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Rauner To AFSCME: Accept Offer Or Pay $2m Per Day

AFSCME picket
Amanda Vinicky
NPR Illinois
Members of AFSCME picket outside the Illinois Department of Revenue in November 2016.

Governor Bruce Rauner's administration is accusing Illinois' biggest government union of an unfair labor practice.

Contract negotiations began nearly two years ago and ended in January, when Rauner walked away from the table. Last month, the administration finally persuaded a state labor board that the governor and the AFSCME union were at an impasse.

That meant Rauner could begin imposing his final contract offer. Employees can either swallow it or strike. AFSCME, however, has pursued a third option: fighting in court.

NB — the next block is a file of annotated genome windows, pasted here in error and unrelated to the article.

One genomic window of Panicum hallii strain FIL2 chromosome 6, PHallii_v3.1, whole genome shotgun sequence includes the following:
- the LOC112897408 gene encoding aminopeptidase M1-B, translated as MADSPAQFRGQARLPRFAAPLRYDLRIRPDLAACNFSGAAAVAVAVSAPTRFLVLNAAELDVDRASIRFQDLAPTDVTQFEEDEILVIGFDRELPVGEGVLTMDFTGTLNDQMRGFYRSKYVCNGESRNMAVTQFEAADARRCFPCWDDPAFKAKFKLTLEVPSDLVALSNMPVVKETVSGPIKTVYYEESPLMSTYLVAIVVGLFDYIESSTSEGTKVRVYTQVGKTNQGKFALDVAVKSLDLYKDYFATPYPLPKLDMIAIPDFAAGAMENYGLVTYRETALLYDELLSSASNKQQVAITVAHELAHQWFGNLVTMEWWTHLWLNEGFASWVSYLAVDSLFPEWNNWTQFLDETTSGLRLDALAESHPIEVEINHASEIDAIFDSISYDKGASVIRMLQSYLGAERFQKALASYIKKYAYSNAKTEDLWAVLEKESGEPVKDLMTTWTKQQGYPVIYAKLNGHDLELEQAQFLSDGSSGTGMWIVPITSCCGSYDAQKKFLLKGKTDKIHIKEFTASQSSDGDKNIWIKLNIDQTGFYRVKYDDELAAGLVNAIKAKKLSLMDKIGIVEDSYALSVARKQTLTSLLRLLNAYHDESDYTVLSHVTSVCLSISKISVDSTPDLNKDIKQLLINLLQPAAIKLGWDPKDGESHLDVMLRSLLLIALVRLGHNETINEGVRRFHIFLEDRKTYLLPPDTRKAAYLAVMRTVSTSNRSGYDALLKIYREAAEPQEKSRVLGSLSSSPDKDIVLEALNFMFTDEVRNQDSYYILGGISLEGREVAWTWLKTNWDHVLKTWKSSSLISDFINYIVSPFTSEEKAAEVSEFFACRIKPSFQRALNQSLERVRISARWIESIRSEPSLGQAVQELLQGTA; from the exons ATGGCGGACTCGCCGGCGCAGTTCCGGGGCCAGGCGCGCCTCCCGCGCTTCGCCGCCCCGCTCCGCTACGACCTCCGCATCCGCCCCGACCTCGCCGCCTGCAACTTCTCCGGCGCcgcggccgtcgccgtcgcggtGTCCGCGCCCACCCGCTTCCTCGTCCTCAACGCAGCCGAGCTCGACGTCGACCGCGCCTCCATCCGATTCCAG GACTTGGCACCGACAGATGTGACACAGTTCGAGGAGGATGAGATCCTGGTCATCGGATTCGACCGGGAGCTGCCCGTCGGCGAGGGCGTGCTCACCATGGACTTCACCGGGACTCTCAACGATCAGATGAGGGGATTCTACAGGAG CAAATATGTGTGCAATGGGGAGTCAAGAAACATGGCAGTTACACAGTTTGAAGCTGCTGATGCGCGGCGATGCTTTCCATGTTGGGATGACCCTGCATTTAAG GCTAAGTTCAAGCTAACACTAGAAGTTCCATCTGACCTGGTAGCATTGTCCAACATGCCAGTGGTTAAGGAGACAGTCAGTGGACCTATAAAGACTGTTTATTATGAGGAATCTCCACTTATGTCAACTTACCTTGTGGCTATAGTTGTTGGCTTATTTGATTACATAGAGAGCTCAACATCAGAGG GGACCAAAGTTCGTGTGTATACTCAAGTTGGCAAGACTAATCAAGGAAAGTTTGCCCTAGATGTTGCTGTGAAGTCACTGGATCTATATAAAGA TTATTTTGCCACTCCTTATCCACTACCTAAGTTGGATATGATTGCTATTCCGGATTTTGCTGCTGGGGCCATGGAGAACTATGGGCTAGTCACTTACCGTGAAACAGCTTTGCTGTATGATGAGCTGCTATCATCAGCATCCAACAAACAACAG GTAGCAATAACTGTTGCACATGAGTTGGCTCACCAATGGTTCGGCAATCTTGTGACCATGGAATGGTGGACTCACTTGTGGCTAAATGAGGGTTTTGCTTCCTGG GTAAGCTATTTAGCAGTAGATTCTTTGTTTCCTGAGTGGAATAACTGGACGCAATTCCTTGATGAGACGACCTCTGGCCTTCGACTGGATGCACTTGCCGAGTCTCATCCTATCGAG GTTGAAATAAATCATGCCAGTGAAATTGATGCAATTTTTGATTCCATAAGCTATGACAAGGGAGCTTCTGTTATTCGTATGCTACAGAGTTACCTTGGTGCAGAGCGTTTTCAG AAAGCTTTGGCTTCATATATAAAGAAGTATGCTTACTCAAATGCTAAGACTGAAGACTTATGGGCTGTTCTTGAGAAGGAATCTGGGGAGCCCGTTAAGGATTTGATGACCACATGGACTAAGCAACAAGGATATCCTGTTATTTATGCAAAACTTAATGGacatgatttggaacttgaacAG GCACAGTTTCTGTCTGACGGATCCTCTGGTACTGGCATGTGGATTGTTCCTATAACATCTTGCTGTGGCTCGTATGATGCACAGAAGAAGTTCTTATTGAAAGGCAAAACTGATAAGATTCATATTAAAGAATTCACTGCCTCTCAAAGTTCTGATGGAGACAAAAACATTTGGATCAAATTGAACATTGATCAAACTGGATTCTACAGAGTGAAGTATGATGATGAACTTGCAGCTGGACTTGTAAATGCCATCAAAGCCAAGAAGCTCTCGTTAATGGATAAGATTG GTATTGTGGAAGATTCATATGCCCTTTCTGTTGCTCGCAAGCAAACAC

The administration says that's unfair, and wants AFSCME to pay $2 million dollars a day, which is what the administration says could be saved by imposing the contract.

A spokesman for AFSCME calls that a "disgraceful attempt to intimidate union members."

Brian Mackey formerly reported on state government and politics for NPR Illinois and a dozen other public radio stations across the state. Before that, he was A&E editor at The State Journal-Register and Statehouse bureau chief for the Chicago Daily Law Bulletin.
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